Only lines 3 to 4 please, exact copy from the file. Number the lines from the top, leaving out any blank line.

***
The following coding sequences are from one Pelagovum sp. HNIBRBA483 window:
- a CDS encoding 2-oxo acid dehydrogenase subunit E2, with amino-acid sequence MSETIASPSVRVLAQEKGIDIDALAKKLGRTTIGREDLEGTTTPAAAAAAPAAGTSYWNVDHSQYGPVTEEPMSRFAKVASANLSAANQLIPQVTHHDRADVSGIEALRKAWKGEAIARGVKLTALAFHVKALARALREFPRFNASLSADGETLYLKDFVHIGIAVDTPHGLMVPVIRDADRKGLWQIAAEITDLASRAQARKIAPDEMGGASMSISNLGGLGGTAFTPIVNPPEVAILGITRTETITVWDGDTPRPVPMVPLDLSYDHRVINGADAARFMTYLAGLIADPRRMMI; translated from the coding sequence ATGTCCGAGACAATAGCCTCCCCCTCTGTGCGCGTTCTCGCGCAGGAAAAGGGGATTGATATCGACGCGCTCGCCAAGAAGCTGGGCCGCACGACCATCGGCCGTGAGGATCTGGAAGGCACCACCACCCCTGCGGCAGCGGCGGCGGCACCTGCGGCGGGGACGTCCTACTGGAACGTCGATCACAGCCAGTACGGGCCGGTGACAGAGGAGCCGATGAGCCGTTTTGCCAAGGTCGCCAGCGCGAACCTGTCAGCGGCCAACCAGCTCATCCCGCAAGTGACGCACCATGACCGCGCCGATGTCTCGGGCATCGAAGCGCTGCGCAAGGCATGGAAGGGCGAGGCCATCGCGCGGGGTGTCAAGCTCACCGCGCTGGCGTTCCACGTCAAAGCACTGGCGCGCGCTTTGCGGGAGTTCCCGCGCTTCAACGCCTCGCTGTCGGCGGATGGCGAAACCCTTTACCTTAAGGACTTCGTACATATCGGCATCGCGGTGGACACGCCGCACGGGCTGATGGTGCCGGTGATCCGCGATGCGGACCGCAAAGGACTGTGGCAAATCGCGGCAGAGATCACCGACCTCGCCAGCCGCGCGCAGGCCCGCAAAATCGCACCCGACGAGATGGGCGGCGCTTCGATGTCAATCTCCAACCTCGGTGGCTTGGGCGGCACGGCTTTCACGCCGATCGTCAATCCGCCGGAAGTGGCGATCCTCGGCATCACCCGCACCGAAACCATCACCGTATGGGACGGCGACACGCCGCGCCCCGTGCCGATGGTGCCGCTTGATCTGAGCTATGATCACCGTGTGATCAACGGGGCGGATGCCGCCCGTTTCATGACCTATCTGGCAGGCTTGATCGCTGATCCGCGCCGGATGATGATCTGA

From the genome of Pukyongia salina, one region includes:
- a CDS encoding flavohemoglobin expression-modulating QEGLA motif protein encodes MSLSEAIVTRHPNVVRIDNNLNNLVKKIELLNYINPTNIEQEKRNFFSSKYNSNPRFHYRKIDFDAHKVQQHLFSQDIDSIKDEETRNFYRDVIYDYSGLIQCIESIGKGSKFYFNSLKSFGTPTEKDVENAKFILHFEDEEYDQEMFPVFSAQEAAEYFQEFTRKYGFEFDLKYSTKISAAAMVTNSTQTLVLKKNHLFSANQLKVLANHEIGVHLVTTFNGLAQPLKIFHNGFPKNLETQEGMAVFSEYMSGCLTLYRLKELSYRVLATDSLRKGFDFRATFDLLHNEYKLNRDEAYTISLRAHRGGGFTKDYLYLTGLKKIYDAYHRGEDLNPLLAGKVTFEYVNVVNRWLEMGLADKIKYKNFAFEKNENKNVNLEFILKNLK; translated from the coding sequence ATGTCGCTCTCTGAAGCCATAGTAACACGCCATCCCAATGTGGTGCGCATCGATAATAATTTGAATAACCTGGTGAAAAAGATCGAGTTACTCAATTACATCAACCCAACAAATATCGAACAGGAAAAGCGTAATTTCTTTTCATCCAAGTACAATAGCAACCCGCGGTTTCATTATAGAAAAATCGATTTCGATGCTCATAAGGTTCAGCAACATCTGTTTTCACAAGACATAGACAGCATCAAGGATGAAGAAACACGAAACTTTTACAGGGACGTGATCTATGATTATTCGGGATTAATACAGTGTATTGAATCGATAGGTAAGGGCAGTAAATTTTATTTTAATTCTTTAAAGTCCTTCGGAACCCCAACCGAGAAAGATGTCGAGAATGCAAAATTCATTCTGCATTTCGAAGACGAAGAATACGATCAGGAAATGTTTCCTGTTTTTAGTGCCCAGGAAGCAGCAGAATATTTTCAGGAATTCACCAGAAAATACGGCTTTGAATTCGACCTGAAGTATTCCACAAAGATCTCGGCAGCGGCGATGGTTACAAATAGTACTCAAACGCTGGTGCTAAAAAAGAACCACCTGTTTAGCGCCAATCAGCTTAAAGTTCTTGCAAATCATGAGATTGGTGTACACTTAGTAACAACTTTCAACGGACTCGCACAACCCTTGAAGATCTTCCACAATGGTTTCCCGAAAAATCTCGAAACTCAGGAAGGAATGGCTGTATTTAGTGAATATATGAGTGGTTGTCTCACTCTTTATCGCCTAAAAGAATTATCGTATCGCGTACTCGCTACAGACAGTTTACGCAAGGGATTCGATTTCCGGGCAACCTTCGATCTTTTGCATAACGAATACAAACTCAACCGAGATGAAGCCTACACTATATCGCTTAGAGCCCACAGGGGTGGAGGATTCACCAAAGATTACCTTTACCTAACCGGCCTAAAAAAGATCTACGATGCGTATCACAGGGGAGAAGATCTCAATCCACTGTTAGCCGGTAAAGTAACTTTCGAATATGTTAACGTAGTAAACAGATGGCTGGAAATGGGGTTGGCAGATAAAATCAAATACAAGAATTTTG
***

From the genome of Pukyongia salina, one region includes:
- a CDS encoding flavohemoglobin expression-modulating QEGLA motif protein encodes MSLSEAIVTRHPNVVRIDNNLNNLVKKIELLNYINPTNIEQEKRNFFSSKYNSNPRFHYRKIDFDAHKVQQHLFSQDIDSIKDEETRNFYRDVIYDYSGLIQCIESIGKGSKFYFNSLKSFGTPTEKDVENAKFILHFEDEEYDQEMFPVFSAQEAAEYFQEFTRKYGFEFDLKYSTKISAAAMVTNSTQTLVLKKNHLFSANQLKVLANHEIGVHLVTTFNGLAQPLKIFHNGFPKNLETQEGMAVFSEYMSGCLTLYRLKELSYRVLATDSLRKGFDFRATFDLLHNEYKLNRDEAYTISLRAHRGGGFTKDYLYLTGLKKIYDAYHRGEDLNPLLAGKVTFEYVNVVNRWLEMGLADKIKYKNFAFEKNENKNVNLEFILKNLK; translated from the coding sequence ATGTCGCTCTCTGAAGCCATAGTAACACGCCATCCCAATGTGGTGCGCATCGATAATAATTTGAATAACCTGGTGAAAAAGATCGAGTTACTCAATTACATCAACCCAACAAATATCGAACAGGAAAAGCGTAATTTCTTTTCATCCAAGTACAATAGCAACCCGCGGTTTCATTATAGAAAAATCGATTTCGATGCTCATAAGGTTCAGCAACATCTGTTTTCACAAGACATAGACAGCATCAAGGATGAAGAAACACGAAACTTTTACAGGGACGTGATCTATGATTATTCGGGATTAATACAGTGTATTGAATCGATAGGTAAGGGCAGTAAATTTTATTTTAATTCTTTAAAGTCCTTCGGAACCCCAACCGAGAAAGATGTCGAGAATGCAAAATTCATTCTGCATTTCGAAGACGAAGAATACGATCAGGAAATGTTTCCTGTTTTTAGTGCCCAGGAAGCAGCAGAATATTTTCAGGAATTCACCAGAAAATACGGCTTTGAATTCGACCTGAAGTATTCCACAAAGATCTCGGCAGCGGCGATGGTTACAAATAGTACTCAAACGCTGGTGCTAAAAAAGAACCACCTGTTTAGCGCCAATCAGCTTAAAGTTCTTGCAAATCATGAGATTGGTGTACACTTAGTAACAACTTTCAACGGACTCGCACAACCCTTGAAGATCTTCCACAATGGTTTCCCGAAAAATCTCGAAACTCAGGAAGGAATGGCTGTATTTAGTGAATATATGAGTGGTTGTCTCACTCTTTATCGCCTAAAAGAATTATCGTATCGCGTACTCGCTACAGACAGTTTACGCAAGGGATTCGATTTCCGGGCAACCTTCGATCTTTTGCATAACGAATACAAACTCAACCGAGATGAAGCCTACACTATATCGCTTAGAGCCCACAGGGGTGGAGGATTCACCAAAGATTACCTTTACCTAACCGGCCTAAAAAAGATCTACGATGCGTATCACAGGGGAGAAGATCTCAATCCACTGTTAGCCGGTAAAGTAACTTTCGAATATGTTAACGTAGTAAACAGATGGCTGGAAATGGGGTTGGCAGATAAAATCAAATACAAGAATTTTG